Wednesday, June 30, 2010


In viewing a landscape, real or represented by a painting or photograph, one "reads" the elements by examining landmarks and categorical references (sky, land, water, etc) to form sense of what is being conveyed. When a reference parameter is changed or typical landscape features minimized, it can appear as if the landscape could represent any number of possible scenes.

Adrift has a razor sharp and straight horizon line suggesting that one might be looking at a seascape. Yet the foreground has a curious mix of yellows, greens and darks that could be endless fields or greenish-blue ocean waves! No other reference exists in the picture to guide one's interpretation thus allowing imagination to take over. The scene can be whatever the viewer wants it to be.

Adrift, Acrylic on canvas board, 16"x20, NFS

Sunday, June 27, 2010

Glimpses of the Sublime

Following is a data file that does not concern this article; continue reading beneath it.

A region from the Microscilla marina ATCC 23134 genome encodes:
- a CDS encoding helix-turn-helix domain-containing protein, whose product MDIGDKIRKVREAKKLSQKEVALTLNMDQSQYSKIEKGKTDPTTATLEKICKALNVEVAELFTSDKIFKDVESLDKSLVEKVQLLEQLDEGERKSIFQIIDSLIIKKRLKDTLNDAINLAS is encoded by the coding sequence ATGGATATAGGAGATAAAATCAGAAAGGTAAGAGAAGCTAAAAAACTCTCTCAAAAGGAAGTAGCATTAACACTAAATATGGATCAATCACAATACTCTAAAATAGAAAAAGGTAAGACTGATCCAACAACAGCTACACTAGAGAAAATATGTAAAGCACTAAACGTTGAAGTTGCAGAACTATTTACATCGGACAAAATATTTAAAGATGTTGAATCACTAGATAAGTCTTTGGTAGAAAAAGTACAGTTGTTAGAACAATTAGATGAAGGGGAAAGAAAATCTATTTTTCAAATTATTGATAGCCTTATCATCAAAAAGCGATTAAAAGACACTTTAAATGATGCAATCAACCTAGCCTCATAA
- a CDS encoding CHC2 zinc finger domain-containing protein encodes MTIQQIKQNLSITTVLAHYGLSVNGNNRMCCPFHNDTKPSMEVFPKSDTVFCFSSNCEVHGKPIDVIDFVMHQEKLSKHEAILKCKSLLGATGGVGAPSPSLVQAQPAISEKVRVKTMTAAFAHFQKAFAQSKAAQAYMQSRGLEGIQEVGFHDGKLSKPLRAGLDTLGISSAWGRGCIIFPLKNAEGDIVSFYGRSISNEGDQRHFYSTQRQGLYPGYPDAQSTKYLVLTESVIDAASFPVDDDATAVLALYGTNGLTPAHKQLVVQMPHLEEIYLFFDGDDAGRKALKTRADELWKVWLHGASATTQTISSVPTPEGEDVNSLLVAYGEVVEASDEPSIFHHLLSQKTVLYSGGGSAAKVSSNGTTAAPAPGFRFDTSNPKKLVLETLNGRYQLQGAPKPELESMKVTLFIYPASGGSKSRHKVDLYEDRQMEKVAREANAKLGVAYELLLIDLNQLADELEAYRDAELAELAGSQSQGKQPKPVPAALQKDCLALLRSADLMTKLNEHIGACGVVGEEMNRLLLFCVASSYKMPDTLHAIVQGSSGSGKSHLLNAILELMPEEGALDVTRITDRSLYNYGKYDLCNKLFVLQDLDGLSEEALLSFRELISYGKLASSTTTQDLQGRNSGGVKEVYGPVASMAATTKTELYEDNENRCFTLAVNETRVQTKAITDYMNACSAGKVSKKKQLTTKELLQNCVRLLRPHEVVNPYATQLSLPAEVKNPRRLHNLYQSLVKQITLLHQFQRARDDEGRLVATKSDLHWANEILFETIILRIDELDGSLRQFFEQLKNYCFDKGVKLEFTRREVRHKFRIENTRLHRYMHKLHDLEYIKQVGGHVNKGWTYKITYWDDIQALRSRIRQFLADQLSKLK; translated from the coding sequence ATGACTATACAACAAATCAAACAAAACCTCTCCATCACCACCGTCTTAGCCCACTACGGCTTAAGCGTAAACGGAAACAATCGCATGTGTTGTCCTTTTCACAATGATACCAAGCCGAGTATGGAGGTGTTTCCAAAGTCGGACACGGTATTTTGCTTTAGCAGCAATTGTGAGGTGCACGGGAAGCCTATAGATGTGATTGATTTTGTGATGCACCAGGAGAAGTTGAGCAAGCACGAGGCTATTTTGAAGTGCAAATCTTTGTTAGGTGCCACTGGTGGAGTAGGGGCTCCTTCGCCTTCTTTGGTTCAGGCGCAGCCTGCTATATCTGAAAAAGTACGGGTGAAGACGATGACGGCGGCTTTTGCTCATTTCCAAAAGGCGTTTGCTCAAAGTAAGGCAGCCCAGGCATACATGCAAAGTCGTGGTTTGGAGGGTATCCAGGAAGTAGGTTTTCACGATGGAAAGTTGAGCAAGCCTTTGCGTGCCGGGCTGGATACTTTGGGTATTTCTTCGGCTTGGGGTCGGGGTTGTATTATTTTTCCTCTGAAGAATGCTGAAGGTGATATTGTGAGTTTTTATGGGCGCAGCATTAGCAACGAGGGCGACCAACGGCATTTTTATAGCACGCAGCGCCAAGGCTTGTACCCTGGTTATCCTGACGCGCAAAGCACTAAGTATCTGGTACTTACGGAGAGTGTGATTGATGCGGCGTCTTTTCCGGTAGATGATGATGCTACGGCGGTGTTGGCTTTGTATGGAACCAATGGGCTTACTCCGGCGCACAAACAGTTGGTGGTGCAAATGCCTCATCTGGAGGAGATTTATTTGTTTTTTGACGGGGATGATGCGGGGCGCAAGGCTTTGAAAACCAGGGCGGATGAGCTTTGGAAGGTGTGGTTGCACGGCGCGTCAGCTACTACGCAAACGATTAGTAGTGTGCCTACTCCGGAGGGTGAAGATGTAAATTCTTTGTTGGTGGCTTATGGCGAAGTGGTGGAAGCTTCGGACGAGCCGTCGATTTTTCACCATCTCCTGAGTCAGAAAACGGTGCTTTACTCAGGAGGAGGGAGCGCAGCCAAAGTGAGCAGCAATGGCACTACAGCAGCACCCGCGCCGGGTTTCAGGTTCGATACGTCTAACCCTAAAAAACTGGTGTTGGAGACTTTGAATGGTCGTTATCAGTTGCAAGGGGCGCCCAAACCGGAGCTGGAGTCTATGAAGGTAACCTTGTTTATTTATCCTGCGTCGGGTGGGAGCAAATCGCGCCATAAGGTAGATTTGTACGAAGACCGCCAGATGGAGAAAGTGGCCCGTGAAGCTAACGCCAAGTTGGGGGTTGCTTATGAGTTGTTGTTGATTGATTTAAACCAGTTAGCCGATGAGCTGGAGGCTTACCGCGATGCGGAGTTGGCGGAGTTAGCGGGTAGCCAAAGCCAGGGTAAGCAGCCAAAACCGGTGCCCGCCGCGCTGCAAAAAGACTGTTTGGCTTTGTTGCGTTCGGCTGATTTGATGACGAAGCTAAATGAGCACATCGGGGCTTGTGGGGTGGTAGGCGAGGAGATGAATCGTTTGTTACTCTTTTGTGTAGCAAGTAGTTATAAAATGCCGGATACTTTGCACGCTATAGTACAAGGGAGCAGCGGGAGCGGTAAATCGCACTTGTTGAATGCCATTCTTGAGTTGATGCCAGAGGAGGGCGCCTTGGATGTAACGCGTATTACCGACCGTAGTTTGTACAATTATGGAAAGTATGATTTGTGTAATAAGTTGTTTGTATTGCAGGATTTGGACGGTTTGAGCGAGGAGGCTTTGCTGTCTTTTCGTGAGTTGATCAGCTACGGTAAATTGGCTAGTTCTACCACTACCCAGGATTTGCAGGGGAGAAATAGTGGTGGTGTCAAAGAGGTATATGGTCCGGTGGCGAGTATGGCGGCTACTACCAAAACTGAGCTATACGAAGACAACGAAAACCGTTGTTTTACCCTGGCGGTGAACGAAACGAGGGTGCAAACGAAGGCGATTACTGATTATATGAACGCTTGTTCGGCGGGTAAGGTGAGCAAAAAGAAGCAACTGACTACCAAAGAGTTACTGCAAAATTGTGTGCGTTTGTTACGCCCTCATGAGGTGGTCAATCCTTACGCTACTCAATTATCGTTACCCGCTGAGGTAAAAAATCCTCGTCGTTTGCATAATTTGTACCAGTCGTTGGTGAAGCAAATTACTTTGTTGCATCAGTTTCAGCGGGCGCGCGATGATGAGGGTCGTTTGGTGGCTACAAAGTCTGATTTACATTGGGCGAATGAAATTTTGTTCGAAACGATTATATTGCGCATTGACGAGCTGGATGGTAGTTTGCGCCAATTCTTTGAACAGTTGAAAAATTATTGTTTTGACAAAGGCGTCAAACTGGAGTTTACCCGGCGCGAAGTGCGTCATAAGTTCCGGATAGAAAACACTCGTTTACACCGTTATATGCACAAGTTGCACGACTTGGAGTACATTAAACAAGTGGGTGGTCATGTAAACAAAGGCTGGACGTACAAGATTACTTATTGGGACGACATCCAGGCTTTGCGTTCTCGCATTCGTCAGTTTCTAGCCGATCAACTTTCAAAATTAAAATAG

Those of us blessed with normal vision are bombarded with images every waking moment. But a scant few of these actually make a memorable impression. I imagine the images that are meaningful enough to be recalled are unique for each of us even if we see the same common scenes.

Afloat is inspired by the endless bands of color that can be seen from an airplane window at sunrise and sunset. Because of the high perspective there is often no clear anchor point with which to orient oneself. Some color displays (such as when flying the polar route from the US to the far east during the summer) can be so spectacular and prolonged as to remain in memory forever.

PS: The slight glare on the surface is simply my error in taking the photo after applying the acrylic sealer.

Afloat, Acrylic on canvas, 18"x24", $100

Saturday, June 12, 2010

Bold Strokes

Sometimes wielding the brush with high energy is the only way to come out of a slump. Covering the canvas with a sense of urgency helps me to get past the barrier of inertia after a period of not painting.

Modernity is done with a large brush and knife. The dominant color is black which I don't use a lot but in this case it just seemed right.

Modernity, Acrylic on canvas, 16"x20", $100